Why Your 2014 Money Resolutions Tanked


As a New Year unfolds, the tradition of making your New Year’s resolutions stares you in the face. For many of us, it is a time to look back and reflect on who we are and what we have done. But more so, it is a time for us to look forward at who we want to be and what we want to accomplish in our lives.

Many of us are great at making resolutions, but are usually not as good at keeping them, especially if they involve money. If your resolutions from last year are still dangling in the air and are nowhere near to being materialised, do not despair – here are some legitimate reasons that could have caused your 2014 money resolutions to tank:

1. Buying a home

Those hoping to purchase property in 2014 may have a hard time securing property that they can afford. Home ownership has become increasingly difficult for Malaysian homebuyers in recent years due to escalating real estate prices.

Even with the various cooling measures introduced by the Government to correct the property pricing, especially in the urban areas like the Klang Valley, owning a home remains a dream for many.

These days, an apartment in the city centre cost as much as RM676 per square foot, which means that a basic 800-square-foot unit could cost close to RM550,000.

This is compared to a national mean monthly household income of about RM5,000, according to the 2012 findings by the Household Income Survey (HIS).

To make matter worse, Bank Negara Malaysia (BNM) announced an increase in the Overnight Policy Rate (OPR) by 0.25% as of July 10, 2014, resulting an increase in the BLR to 6.85% by most major banks.

What this basically means is, homebuyers will now have to pay more to own a home. Here is a comparison of how much you have to pay before and after the OPR hike:

reso1A RM76.58 increase per month may not sound like a lot, but the figure adds up to RM918.96 in a year, and RM32,163.6 in 35 years. For the working class, the slightest increment could make a difference between the possibility of owning a home and having to rent one.

Potential homebuyers should always set themselves a step ahead by comparing the best mortgage rates available before making a decision on which loan to apply for.

2. Selling a home

Property investors who are hoping to make a profit by selling their property this year may encounter some setbacks due to the increase in Real Property Gains Tax (RPGT).

In 2014, RPGT rates went up from 15% to 30% for properties disposed within the first three years. Properties disposed within the fourth and fifth year will be charged 20% and 15% RPGT respectively. No RPGT will be charged from the sixth year onwards.

The government believes that hiking up RPGT will curb property speculations, which will in turn stabilise prices in the housing sector. This could spell good news for first-time home buyers as property prices is expected to escalate at a slower pace.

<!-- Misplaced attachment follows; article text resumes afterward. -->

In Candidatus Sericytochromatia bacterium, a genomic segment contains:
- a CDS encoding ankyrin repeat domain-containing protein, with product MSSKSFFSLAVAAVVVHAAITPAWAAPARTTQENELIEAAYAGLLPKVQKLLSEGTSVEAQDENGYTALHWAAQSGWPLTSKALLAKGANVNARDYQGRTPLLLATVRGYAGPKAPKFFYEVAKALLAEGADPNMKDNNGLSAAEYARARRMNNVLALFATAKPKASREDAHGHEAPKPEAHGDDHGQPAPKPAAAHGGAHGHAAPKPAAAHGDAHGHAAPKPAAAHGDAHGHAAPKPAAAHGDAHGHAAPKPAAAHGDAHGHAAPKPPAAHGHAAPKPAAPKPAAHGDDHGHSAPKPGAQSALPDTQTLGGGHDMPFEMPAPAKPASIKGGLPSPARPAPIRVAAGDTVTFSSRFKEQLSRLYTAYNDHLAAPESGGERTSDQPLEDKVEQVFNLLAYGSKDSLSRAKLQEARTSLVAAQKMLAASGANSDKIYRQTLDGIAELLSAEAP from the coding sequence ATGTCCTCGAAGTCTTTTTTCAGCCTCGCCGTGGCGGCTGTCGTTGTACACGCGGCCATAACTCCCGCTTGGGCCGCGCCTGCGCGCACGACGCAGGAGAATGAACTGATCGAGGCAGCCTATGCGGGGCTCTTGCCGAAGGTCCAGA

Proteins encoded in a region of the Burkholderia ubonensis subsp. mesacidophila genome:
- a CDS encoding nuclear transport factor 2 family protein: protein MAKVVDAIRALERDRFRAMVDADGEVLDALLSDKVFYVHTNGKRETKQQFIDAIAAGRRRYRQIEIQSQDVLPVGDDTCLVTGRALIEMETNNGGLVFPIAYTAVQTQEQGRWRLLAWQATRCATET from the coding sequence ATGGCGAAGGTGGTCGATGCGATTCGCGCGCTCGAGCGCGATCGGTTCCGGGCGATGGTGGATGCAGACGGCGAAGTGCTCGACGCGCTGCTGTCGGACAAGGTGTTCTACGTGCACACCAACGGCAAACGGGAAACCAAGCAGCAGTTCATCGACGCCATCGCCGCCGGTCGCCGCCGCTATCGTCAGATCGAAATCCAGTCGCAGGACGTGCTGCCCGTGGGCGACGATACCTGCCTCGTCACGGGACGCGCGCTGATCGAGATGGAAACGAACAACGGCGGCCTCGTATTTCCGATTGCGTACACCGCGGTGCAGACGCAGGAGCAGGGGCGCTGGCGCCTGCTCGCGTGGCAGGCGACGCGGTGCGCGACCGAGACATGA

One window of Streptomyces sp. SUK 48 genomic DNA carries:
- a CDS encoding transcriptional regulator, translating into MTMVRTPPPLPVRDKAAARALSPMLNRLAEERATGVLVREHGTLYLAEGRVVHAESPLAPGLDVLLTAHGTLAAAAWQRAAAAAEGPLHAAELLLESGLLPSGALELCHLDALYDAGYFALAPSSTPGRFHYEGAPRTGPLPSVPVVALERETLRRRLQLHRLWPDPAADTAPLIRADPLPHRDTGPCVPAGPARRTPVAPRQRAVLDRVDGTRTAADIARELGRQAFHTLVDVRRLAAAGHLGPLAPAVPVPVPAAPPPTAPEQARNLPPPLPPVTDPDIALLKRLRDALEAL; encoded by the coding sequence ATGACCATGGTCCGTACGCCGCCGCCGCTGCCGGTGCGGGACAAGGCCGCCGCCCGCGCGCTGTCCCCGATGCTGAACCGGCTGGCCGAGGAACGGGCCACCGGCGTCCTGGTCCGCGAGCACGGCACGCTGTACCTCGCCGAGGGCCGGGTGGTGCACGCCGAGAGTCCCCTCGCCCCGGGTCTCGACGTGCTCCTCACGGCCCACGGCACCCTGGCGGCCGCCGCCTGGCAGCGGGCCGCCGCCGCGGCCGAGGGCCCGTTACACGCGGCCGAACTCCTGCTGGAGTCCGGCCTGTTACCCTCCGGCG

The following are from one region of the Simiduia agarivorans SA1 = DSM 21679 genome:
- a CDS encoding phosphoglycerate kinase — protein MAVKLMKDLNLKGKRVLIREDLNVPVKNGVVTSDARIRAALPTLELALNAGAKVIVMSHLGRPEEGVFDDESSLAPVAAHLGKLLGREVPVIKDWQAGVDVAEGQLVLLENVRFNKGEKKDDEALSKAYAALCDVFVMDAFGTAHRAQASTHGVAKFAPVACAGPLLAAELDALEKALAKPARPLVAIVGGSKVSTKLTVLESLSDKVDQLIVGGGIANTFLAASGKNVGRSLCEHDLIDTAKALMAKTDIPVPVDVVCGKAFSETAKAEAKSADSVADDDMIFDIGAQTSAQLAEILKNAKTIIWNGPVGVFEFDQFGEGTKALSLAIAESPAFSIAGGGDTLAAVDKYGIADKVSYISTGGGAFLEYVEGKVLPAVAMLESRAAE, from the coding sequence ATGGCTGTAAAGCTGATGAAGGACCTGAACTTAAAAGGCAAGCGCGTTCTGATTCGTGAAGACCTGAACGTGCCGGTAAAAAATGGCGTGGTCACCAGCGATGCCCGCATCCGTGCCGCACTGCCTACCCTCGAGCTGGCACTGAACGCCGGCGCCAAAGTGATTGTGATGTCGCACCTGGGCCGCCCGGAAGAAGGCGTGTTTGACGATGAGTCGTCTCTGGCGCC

Short-term property investors and speculators are expected to be the biggest losers from the RPGT hike. An increase in RPGT is also expected to slow down the sales of the secondary market (sub-sale), and reduce investments by foreign property investors.

Here is a comparison of how much you have to pay for RPGT in 2013 and now:

reso2The good news is, individuals can get RPGTexemption on gains made from the disposal on one residential property (this is a once in a lifetime opportunity, so please use it wisely).

Individuals also get RPGT exemption on gains arising from the disposal of property between family members (e.g. husband and wife, parents and children, and grandparents and grandchildren).

3. Travelling abroad

Malaysians who made plans to travel abroad this year-end may need to rework their schedules and itineraries, or may even have to change or cancel plans due to the weakening value of the Ringgit.

In December, the Ringgit hit a record low in five-years as emerging Asian currencies lost ground due to plunging crude oil prices.

The declining value of the Ringgit means that Malaysians will now have to fork out more to make up for the higher exchange rates, even in neighbouring countries like Singapore. Due to this, many may have to think twice about travelling in this time of the year or abandon their travel resolutions altogether.


The higher exchange rate automatically increases the cost of your travel plans. Take accommodation for instance, a night’s stay at a budget hotel in Singapore that would have cost you an average rate of S$150 or RM388.50 in 2013, would set you back further at RM400.50 in December 2014.

Elsewhere, a one-day ticket to the Magic Kingdom Park in Florida’s Walt Disney World that went for US$105.44 or RM345.90 in 2013 would go for RM369.04 today.

You may even need to reconsider your shopping expenses. In Singapore, a Louis Vuitton Speedy that would have cost you US$975.00 or RM2,525.25 one year ago would cost you RM2,603.25 now.

Food-wise, a simple order of a Big Mac in the United States that cost US$5.69 or RM18.66 in 2013, would cost you RM19.92 now.

However, the savvy traveller will be able to leverage on their wanderlust with travel credit cards that offer cash back benefits or free air miles.

For many of us, the advent of a New Year brings about new hope and new opportunities to start afresh. Adequate financial management or engaging a financial planner may be your answer to growing your wealth and finally meeting your financial goals in 2015.

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